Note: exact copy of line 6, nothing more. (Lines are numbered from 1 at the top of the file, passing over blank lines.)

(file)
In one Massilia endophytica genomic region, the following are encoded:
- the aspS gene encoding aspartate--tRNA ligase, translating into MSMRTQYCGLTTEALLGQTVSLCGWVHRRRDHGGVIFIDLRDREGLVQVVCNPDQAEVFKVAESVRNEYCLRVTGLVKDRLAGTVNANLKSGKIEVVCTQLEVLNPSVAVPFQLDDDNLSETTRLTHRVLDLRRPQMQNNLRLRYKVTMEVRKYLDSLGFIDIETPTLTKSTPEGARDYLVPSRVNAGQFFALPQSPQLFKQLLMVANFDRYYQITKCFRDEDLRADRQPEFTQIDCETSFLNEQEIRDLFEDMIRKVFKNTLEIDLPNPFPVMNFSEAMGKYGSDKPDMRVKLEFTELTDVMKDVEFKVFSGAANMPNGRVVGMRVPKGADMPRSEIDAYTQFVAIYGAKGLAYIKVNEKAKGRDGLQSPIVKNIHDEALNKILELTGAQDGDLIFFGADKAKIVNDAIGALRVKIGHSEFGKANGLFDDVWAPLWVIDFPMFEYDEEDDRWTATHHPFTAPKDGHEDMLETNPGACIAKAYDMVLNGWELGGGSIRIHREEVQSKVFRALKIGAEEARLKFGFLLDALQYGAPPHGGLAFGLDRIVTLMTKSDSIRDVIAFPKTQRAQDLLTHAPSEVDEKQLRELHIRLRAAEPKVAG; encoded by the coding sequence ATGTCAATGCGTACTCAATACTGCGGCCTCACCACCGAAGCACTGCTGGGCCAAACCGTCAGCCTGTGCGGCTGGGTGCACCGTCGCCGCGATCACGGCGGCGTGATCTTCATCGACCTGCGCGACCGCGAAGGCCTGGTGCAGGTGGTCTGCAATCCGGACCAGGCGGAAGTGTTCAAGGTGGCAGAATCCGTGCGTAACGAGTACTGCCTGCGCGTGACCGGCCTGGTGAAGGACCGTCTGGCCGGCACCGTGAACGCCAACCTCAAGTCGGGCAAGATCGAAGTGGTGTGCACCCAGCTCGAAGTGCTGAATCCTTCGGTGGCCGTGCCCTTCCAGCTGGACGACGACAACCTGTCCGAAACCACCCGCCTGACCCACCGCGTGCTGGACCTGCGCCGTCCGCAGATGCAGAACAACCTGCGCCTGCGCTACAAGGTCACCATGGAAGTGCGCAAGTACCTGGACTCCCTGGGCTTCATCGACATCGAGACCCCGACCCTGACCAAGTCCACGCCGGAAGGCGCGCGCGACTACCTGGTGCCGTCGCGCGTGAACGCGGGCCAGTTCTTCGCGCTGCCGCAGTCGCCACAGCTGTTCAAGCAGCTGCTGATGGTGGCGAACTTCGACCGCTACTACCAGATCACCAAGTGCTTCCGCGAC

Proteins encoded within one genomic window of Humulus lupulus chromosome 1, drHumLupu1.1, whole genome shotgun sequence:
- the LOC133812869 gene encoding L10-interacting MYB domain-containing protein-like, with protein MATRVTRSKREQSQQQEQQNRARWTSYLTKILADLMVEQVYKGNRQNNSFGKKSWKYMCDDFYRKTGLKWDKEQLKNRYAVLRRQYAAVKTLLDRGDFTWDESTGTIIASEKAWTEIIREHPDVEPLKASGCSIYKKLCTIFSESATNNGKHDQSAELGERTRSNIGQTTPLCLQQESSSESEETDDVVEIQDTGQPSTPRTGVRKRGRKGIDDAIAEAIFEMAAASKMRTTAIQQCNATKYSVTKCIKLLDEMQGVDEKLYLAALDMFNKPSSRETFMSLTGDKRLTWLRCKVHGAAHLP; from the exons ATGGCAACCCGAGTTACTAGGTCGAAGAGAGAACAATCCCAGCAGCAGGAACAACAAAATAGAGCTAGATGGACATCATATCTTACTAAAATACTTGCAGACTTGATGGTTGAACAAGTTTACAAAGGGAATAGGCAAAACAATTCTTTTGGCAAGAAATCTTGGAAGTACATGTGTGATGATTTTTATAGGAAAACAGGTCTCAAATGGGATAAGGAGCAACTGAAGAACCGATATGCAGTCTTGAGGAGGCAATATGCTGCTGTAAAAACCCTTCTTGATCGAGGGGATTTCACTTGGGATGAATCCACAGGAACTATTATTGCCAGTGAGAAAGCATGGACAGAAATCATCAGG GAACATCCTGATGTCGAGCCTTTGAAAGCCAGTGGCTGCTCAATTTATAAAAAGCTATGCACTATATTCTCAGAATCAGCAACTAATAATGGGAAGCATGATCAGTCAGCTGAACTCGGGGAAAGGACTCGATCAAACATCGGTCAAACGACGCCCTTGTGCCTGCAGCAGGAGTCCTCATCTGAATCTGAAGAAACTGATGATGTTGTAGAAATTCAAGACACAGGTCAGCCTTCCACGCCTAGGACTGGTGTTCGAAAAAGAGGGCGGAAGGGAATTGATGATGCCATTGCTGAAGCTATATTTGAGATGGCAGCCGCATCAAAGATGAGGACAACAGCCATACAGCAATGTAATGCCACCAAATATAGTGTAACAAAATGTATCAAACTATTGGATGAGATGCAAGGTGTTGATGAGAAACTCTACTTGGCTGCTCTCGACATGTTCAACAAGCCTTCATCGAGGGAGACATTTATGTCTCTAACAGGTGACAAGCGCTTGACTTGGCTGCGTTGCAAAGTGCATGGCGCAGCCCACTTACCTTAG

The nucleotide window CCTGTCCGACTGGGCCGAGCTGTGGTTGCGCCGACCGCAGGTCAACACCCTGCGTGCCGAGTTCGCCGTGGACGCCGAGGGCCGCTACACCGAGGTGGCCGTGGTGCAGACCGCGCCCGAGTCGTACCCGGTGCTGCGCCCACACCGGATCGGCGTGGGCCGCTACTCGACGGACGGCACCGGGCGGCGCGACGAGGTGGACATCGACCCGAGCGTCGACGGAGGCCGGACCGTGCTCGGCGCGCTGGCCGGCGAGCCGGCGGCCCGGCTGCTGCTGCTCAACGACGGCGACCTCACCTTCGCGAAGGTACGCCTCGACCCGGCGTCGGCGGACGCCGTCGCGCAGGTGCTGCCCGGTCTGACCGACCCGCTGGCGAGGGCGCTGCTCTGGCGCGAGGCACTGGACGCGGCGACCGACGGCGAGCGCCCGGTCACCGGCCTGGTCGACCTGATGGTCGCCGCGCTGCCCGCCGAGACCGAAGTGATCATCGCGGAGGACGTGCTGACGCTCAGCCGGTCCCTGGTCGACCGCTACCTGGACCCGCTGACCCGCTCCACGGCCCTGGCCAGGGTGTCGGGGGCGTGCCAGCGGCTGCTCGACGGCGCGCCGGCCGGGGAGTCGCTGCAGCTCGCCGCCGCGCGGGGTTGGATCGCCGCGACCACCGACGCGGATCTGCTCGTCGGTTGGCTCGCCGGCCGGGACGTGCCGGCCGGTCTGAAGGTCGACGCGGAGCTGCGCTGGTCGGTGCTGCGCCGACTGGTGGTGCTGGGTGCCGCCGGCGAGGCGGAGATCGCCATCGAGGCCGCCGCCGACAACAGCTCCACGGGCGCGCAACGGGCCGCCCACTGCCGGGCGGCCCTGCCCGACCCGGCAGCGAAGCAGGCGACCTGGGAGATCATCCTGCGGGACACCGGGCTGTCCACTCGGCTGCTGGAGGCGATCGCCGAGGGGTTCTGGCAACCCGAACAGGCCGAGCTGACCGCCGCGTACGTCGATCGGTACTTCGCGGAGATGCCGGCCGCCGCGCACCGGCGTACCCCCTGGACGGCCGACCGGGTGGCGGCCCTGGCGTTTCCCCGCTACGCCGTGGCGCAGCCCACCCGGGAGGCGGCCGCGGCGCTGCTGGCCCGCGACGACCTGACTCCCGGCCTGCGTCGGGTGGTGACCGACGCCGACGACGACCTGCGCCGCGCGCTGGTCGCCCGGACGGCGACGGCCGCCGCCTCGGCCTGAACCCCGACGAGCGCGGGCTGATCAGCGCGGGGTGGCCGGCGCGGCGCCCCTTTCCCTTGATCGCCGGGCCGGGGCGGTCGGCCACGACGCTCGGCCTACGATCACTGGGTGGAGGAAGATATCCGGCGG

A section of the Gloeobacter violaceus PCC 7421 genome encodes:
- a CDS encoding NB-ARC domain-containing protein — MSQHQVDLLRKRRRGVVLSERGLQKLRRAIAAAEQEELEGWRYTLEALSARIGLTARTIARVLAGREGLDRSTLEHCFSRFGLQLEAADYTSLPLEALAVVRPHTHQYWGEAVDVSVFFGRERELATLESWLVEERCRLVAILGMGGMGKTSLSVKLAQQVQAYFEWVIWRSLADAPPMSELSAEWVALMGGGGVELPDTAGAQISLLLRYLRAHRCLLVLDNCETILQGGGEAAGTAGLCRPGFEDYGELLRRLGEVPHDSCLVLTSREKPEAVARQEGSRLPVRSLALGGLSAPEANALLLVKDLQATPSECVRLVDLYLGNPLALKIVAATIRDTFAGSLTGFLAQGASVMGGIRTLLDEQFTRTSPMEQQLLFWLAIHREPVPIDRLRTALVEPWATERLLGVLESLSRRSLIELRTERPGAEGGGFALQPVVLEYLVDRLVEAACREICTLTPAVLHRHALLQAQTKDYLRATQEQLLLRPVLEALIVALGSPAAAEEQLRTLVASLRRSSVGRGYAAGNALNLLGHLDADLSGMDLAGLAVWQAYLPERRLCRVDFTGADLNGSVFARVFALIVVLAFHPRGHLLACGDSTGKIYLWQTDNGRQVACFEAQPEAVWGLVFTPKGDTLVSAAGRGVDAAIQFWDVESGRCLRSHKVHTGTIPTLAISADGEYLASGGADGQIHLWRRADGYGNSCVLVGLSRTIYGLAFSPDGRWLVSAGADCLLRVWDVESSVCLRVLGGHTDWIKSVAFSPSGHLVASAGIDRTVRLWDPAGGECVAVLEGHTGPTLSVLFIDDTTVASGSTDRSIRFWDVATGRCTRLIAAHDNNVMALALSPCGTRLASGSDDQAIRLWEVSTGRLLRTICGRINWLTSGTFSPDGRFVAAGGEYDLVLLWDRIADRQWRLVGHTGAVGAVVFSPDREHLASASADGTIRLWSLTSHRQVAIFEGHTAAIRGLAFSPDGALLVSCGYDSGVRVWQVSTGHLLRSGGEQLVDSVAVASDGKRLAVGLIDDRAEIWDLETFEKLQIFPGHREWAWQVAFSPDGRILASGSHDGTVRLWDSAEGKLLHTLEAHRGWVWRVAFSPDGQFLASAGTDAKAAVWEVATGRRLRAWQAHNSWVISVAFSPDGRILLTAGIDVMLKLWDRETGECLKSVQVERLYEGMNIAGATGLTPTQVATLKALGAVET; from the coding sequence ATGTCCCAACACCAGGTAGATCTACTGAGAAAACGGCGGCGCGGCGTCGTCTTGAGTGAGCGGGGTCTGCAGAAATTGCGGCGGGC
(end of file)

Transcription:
A section of the Gloeobacter violaceus PCC 7421 genome encodes: